Millions in State Grants Awarded to Support Regional Responses to Challenging Water Supplies

​​​​​Governor Newsom's California Blueprint would add $60 million more for land-use alternatives

May 25, 2022

SACRAMENTO - The California Department of Conservation today announced the award of more than $40 million to regional organizations working to reduce groundwater reliance and create local environmental and economic opportunities through land-use changes. These organizations, which operate in five important agricultural counties, are the first recipients of funding from the Multibenefit Land Repurposing Program​, part of Governor Newsom's multi-faceted response to the ongoing drought. 

"Worsening drought and depleted groundwater are unfortunate realities in California," said David Shabazian, director of the state's Department of Conservation​, which oversees the land program. "We are supporting local governments, farmers, ranchers, and other stakeholders in exploring whether some agricultural lands might be put into alternative uses to reduce water demand and the burden on local aquifers."

With requests exceeding available grant funds by more than 120% for this first round of funding, Governor Newsom's California Blueprint adds another $60 million to support regionally-led efforts to find land-use alternatives to reduce groundwater use that reflect local objectives and priorities. This builds on the additional $50 million investment advanced by the Governor and Legislature in last year's budget package. 

“This program provides funding to help regions shape a more resilient future in concert with additional statewide efforts to tackle the impacts of the drought and unleash nature-based solutions to climate change,” Director Shabazian added. “The program’s goal is to avoid simply fallowing agricultural land and to find ways to achieve positive regional environmental and economic outcomes through different uses such as habitat restoration, renewable energy, dryland farming, or recreation.” 
The grant recipients all displayed the ability to work cohesively as a region and have the capacity to oversee repurposing uses that provide community benefits alongside and in conjunction with groundwater recharge.

  • Two Tulare County co-applicants -- the Kaweah Delta Water Conservation District and Greater Kaweah Groundwater Sustainability Agency -- were awarded $10 million to develop a comprehensive land repurposing program in a groundwater subbasin that has been designated as critically over-drafted by the Department of Water Resources (DWR).  
  • The Pixley Irrigation District Groundwater Sustainability Agency, which operates in Tulare County and a portion of Kern County, received $10 million. The grant will facilitate strategic land retirement, develop habitat resources, and protect and enhance water resources in the Tule subbasin, which must reduce overdraft by more than 115,000 acre-feet (roughly 37½ billion gallons) annually. 
  • The California Marine Sanctuary Foundation, headquartered in Monterey, was granted $10 million to fund work by a broad coalition, including disadvantaged communities and tribes. Partners will plan, develop, and implement strategies to repurpose agricultural lands for long-term floodplain, habitat, and groundwater recharge benefits in the Lower Salinas Valley.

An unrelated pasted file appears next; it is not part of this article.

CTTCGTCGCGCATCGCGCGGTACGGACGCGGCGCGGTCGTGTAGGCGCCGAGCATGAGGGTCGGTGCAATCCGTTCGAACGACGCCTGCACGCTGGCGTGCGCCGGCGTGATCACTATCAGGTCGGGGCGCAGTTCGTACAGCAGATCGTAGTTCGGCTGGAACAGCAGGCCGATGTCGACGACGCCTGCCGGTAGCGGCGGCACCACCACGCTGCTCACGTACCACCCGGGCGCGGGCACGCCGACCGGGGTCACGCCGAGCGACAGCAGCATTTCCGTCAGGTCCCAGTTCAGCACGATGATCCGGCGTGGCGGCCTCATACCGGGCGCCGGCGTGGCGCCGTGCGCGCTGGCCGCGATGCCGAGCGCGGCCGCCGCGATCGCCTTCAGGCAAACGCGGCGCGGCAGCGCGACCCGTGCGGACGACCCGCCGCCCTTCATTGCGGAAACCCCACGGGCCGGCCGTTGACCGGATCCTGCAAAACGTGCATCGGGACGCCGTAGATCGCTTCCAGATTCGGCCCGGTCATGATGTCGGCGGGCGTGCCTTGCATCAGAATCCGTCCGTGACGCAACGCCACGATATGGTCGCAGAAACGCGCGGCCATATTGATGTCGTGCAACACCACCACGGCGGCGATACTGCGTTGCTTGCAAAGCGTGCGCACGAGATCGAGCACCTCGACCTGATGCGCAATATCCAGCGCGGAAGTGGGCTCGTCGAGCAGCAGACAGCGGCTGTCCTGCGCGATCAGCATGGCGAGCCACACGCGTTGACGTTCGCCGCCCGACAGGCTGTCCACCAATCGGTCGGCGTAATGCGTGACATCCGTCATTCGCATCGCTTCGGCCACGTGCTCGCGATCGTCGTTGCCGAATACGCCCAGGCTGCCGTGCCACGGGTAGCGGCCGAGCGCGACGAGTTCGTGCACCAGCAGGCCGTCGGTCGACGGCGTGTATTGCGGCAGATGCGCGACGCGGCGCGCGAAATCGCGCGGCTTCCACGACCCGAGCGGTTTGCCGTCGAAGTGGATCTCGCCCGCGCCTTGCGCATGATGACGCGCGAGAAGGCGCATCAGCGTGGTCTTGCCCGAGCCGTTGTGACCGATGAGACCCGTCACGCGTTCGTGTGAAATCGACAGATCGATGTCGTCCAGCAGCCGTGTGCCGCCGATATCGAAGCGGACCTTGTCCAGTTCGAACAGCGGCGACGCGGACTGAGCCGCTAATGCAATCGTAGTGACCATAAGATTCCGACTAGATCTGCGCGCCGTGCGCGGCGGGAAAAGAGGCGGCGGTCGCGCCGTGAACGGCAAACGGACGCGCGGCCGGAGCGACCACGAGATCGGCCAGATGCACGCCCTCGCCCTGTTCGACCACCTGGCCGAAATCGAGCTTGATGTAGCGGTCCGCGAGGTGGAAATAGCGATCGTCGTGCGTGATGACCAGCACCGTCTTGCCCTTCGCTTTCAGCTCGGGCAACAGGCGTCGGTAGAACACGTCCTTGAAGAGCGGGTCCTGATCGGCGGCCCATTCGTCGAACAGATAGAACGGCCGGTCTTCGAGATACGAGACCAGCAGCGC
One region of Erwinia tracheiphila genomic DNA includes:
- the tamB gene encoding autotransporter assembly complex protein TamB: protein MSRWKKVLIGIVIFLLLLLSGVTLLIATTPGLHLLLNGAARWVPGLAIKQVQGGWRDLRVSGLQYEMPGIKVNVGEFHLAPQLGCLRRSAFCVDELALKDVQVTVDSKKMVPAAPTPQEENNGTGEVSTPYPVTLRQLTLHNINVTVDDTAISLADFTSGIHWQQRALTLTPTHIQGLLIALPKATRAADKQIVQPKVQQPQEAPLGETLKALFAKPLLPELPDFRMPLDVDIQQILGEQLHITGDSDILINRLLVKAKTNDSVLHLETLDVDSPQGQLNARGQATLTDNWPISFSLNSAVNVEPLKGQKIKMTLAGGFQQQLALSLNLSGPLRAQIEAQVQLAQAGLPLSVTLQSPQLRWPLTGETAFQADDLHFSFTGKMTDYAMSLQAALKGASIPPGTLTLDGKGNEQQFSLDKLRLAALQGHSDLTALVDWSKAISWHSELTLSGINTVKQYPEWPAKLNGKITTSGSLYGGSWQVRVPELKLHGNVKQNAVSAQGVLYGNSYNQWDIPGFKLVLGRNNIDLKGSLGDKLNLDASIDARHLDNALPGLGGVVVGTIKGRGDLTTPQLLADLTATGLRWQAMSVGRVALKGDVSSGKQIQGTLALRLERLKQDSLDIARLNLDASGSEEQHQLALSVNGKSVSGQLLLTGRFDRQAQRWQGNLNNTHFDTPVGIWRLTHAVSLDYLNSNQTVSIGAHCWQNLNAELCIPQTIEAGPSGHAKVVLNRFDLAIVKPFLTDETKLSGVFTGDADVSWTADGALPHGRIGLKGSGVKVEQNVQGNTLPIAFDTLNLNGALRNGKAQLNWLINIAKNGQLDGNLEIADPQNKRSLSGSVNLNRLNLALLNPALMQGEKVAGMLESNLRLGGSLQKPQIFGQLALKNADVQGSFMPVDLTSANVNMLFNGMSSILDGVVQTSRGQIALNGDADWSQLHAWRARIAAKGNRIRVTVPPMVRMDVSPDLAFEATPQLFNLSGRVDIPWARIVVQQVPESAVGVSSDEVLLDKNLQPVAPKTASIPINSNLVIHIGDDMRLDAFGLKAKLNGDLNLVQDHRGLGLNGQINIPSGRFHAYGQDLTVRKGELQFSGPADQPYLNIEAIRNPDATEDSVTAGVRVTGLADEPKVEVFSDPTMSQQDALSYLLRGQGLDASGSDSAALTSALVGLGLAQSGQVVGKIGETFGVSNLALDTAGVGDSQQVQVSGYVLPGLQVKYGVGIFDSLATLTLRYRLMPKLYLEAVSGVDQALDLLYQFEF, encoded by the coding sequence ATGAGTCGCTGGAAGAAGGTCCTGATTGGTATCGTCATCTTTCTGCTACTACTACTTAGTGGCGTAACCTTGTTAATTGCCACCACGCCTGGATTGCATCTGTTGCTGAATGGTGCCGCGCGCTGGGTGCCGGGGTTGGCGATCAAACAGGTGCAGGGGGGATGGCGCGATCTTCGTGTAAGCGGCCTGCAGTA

• The County of Madera received $10 million in funding to pay farmers to repurpose marginal agricultural lands in three critically over-drafted subbasins with historical groundwater level declines, land subsidence, and groundwater quality degradation. This award builds on a planning effort funded by a 2019 Sustainable Agricultural Lands Conservation (SALC) grant from the Department of Conservation, through which the county identified marginal agricultural lands to be taken out of production and developed an incentive payments program to encourage farmers to stop farming marginal lands. The new project will expand the geographic scope of the SALC-funded effort, as well as plan for and support repurposing lands taken out of production. 
Additionally, Visalia-based Self-Help Enterprises and the Environmental Defense Fund’s California Water Team were awarded a $2 million grant to provide support for the program’s block grantees with planning, project implementation, and community engagement services. 
The Budget Act of 2021 allocated the initial funding for the program, of which $5 million was set aside for California tribal governments, $2.5 million for administration, and $42.5 million for grants. Department of Conservation staff received 14 regional block grant applications totaling more than $111 million plus the $2 million outreach grant request. 
According to the non-profit Public Policy Institute of California, 500,000 to 1 million acres of irrigated cropland may have to be removed from production​ to meet the state’s groundwater sustainability goals. According to the California Department of Food and Agriculture’s most recent data, California has roughl​y 36 millio​​n acres of farm, pasture, and rangelands, of which 8.6 million acres have been irrigated at least once in the last five years. 

Governor Newsom and the Legislature last year invested more than $5 billion to support the immediate drought response and build water resilience statewide. The 2021-22 state budget includes $300 million over three years for grants to support local planning and implementation of Groundwater Sustainability Plans across critically over-drafted basins. This funding will help local agencies address known data gaps, plan and implement projects, and address deficiencies in sustainability plans. 
In addition to that funding, the Governor’s California Blueprint May Revision, announced May 13, proposes another $2 billion for near- and long-term water security actions.​